Flour everywherePerfection is ubiquitous in our culture and especially afflicts women. Psychologists believe that people strive for perfection in an effort to avoid and/or minimize shame, judgment and blame: Perfection is born of shame, and the belief that our authentic, flawed selves are not worthy of love and respect. However, psychologists believe the opposite is true: We feel actual love and acceptance when we unabashedly show our shortcomings and vulnerabilities — when we let others see us in all our fragility, insecurity and ineptness and we stop trying to be perfect.

Trying to do a good job is different than perfectionism, which relies on unattainable standards and impossible goals. To truly do your best you need to forgive your flaws. Life is messy and ridiculous and can’t be controlled — so why not laugh? Disasters in the kitchen or during the celebration make for great stories and hilarious memories that connect loved ones.

The following tips offer ways to let go of perfectionism and stay present during the holiday season:

  • Monitor your stress and scale back when you realize you’re not having fun. If you feel stressed and exhausted, that’s a signal that something is wrong and it’s time to scale back.
  • Emphasize the experiences and the specific moments of the holidays and stay mindful — don’t try to control them and/or other people in your life.
  • Don’t seek your validation from others and remind yourself that you are good enough.
  • Remember to stop and play — ask someone else to bring the pie so you can take time to enjoy yourself.

 


 

Mary Donhey, PhD, is a staff therapist at The Family Institute at Northwestern University where she sees clients at our downtown Chicago location. To read her full bio or make an appointment, please visit our website.

The Family Institute offers affordable, effective mental health treatment for families, couples and individuals. Learn more about what we do on our website.

 

5 Ways to Deal With Family Stress During Children’s Holiday Breaks with Hollie Sobel, PhD

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Free time in parkFor many, the holidays mean time off. For adults, that may mean a day or two off, or maybe an early dismissal on Christmas Eve. For children, however, it almost always means a number of days (if not weeks) off of school. This break, while necessary for children, can be stressful for families as they try to maintain their routine, balance their time, and coordinate schedules.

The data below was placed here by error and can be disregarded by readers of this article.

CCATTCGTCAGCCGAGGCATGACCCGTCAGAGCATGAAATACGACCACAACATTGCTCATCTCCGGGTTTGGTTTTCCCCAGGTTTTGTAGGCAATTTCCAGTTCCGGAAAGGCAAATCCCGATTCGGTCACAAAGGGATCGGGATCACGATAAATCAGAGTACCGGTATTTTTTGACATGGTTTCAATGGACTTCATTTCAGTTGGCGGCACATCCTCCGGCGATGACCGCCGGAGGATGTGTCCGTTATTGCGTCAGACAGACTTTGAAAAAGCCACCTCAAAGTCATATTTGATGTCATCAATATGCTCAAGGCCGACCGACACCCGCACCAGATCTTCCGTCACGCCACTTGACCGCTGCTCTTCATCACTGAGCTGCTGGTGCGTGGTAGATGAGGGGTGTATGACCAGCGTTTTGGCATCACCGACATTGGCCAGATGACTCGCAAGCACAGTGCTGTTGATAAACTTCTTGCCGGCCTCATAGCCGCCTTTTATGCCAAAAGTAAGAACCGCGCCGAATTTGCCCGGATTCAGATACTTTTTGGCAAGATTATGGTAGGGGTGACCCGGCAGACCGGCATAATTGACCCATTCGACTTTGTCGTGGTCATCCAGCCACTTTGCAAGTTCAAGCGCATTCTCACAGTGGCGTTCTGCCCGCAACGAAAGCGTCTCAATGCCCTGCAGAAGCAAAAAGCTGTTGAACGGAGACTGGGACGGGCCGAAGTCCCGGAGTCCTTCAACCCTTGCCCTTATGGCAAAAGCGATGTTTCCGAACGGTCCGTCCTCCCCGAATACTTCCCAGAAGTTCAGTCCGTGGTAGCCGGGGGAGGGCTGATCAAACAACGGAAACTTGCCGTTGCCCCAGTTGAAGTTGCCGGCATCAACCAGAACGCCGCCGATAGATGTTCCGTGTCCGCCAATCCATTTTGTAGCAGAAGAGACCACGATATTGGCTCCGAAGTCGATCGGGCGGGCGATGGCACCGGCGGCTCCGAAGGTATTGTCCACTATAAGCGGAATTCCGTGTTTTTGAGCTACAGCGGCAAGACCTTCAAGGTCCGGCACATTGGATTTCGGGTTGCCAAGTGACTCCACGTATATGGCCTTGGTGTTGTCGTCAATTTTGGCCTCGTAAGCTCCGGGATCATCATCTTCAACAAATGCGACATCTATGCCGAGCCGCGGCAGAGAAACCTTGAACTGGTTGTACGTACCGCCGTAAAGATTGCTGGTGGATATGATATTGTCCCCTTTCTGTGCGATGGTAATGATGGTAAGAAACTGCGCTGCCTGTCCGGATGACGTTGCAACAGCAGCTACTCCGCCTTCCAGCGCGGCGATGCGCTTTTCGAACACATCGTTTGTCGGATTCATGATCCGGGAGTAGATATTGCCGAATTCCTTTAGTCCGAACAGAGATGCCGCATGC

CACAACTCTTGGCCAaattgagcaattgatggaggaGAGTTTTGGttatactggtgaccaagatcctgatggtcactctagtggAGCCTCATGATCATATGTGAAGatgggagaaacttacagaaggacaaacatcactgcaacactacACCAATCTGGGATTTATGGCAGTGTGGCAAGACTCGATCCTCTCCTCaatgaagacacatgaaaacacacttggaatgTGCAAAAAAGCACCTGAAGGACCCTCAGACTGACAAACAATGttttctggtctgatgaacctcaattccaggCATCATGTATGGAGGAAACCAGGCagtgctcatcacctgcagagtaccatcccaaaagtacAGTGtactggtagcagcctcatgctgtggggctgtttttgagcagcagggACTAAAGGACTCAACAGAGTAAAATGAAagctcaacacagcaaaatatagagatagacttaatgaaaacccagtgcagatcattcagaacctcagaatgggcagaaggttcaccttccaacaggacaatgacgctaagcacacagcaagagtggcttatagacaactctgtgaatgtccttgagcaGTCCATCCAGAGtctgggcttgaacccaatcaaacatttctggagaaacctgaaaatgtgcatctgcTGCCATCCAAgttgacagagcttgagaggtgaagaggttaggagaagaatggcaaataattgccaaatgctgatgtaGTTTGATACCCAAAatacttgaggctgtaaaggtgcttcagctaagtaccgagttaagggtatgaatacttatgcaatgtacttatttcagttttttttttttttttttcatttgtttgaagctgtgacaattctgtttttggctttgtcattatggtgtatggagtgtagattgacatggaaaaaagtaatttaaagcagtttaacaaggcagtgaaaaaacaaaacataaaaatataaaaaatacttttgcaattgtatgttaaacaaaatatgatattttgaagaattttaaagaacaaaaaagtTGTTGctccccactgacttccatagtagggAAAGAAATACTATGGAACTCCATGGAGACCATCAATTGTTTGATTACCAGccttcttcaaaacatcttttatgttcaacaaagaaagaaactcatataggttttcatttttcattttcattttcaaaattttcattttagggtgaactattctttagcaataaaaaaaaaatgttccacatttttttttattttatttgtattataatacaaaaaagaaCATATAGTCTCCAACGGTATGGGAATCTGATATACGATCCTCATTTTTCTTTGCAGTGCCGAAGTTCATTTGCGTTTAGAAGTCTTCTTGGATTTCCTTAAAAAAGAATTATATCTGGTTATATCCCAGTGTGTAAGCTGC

Today’s tips for dealing with this stress come from Hollie Sobel, PhD, staff therapist at The Family Institute at Northwestern University.


 

Some parents require that their children spend a significant amount of their vacation working on academic tasks. However, time off from school around the holidays gives children the opportunity to take a break from the stresses that can be related to the demands of school. While kids need structure to their days, and often have homework to complete over breaks, it’s important to not overdo it or be too rigid. Instead, school breaks provide parents with the opportunity to teach time management and organizational skills to their children. It’s important to have a balance of work and play time.

There are also social issues that arise for children and adolescents on their holiday breaks. During breaks, children lose access to the social contact that is inherent in the school setting.  Without this, children with poorly developed social skills or social anxiety can experience feelings of isolation during vacation. For the socially active child, time off of school can lead to stress if he or she does not attend every possible social activity.  This child may fear that they will lose their social status if they are not present at an event. In both of these cases, balance is the key, and parents have the opportunity to instill time management lessons.